Process of burn test:

  • To figure out the fibers in an unfamiliar fabric, grab a little piece, roughly 1 inch long, forming a triangle no wider than ¼ inch.
  • Hold that fabric scrap with a pair of tweezers above a dish, letting it meet the flame directly until it catches fire.

Burning characteristics of fiber:

  • Cotton, Flax, Viscose Rayon, Linen
      1. Approaching flame: Do not shrink.
      2. In flame: Burn readily without melting.
      3. Outside the flame: Continue to burn afterglow.
      4. Smell: Burning hair, paper or wood.
      5. Residue: Small amount of light grey ash.
  • Acetate
      1. Approaching flame: Melts before contact.
      2. In flame: Melts burn with yellow flame.
      3. Outside the flame: Melts.
      4. Smell: Burning paper and vinegar.
      5. Residue: Hard dark bead.
  • Wool, Silk
      1. Approaching flame: Curl away.
      2. In flame: Burn slowly, sputter.
      3. Outside the flame: Self-extinguishing.
      4. Smell: Burning hair.
      5. Residue: Easily crushable blackhead.
  • Polyester
      1. Approaching flame: Shrinks away from the flame.
      2. In flame: Melts burns slowly, drips.
      3. Outside the flame: Burns may be extinguished because of dripping.
      4. Smell: The sweet smell of ester.
      5. Residue: Hard, tough, and grey bead.
  • Nylon
      1. Approaching flame: Shrinks away from the flame.
      2. In flame: Melts burns slowly, drips.
      3. Outside the flame: Burns, may be extinguished because of dripping.
      4. Smell: Pungent burning beans.
      5. Residue: Hard, tough, light color bead.
  • Polypropylene
      1. Approaching flame: Shrinks away from.
      2. In flame: Melts, burns slowly, drips.
      3. Outside the flame: Continue to burn.
      4. Smell: Burning plastic.
      5. Residue: Hard, tough, tan bead.
  • Acrylic
      1. Approaching flame: Shrinks away from the flame.
      2. In flame: Burns readily sputters.
      3. Outside the flame: Burns may extinguish because of dripping.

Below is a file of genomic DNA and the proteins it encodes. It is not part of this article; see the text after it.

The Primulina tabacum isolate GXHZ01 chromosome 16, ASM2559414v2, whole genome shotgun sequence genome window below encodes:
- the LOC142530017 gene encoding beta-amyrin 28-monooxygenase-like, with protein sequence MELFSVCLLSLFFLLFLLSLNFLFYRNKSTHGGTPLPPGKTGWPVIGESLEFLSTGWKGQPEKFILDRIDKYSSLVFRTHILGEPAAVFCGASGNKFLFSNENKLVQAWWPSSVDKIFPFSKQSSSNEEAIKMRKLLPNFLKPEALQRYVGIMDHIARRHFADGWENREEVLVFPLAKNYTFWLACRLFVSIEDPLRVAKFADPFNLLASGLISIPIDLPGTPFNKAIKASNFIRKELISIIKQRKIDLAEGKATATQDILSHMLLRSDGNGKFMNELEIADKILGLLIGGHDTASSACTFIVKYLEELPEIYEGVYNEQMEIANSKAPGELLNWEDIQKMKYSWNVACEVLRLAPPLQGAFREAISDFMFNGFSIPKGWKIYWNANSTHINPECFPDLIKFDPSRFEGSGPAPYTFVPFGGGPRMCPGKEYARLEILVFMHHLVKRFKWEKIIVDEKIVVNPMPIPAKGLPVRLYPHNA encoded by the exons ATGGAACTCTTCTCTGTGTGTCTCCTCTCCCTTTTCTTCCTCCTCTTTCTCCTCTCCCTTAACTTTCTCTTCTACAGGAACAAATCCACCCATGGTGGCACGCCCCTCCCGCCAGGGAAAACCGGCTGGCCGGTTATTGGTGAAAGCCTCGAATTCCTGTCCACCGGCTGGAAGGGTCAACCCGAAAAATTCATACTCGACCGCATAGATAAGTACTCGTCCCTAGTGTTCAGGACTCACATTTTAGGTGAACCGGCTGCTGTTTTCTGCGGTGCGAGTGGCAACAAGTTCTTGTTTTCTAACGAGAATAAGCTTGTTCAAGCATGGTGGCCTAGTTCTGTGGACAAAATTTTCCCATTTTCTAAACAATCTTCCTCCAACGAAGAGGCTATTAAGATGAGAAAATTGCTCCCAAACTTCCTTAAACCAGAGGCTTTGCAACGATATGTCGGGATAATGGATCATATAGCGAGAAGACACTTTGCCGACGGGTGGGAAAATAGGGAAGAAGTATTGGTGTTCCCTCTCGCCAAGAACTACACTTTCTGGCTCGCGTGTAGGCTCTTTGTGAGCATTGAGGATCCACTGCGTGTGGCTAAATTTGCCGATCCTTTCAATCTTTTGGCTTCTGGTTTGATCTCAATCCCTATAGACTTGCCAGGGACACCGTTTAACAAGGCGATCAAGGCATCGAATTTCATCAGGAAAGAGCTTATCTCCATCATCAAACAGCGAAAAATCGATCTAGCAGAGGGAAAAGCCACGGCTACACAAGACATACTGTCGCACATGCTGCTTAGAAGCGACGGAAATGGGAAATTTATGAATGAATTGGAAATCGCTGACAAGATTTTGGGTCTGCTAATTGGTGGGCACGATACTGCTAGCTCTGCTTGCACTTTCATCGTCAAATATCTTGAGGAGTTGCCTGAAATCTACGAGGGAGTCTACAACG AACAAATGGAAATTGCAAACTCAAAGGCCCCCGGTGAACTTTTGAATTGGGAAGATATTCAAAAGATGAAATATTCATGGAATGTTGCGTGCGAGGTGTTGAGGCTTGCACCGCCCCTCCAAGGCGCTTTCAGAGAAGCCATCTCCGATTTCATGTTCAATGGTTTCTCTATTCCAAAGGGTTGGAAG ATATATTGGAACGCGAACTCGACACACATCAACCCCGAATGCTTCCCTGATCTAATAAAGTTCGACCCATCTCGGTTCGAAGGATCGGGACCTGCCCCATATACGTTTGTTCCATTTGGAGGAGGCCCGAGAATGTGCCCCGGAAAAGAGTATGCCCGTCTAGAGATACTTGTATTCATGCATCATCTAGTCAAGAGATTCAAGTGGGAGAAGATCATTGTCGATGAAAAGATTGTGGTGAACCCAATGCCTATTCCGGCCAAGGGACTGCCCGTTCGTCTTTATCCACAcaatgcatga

4. Smell: Acrid or harsh.
      5. Residue: Irregular, hard black bead.
  • Asbestos (fireproof)
      1. Approaching flame: Does not shrink.
      2. In flame: Does not burn glows.
      3. Outside the flame: Retains shape.
      4. Smell: None.
      5. Residue: Same as original.

Technical tests

  • Microscopic test

This belongs to the world of technical testing, using a projection microscope with a 100-power magnification to spot fibers. When it comes to this method, it’s easier to recognize natural fibers, but spotting synthetic ones is tricky because they look alike, and there are a whole bunch of different types.

Microscopic test characteristics of fiber:

  • Cotton
      1. Longitudinal Appearance: Flat, irregular convoluted ribbons Mercerized cotton is Smoother and less irregular.
      2. Cross-sectional appearance: Bean or peanut shape with a lumen running through the length.
  • Linen
      1. Longitudinal Appearance: Smooth and Bamboo with cross marking nodes, narrow lumen.
      2. Cross-sectional appearance: Sharp polygonal shape with straight sides. Immature oval shape with a large lumen.
  • Jute
      1. Longitudinal Appearance: Cylindrical with uneven in diameter, a lumen is broad.
      2. Cross-sectional appearance: Rounded polygonal with a central lumen.
  • Hemp
      1. Longitudinal Appearance: Smooth and cylindrical, broad lumen.
      2. Cross-sectional appearance: Partly polygonal.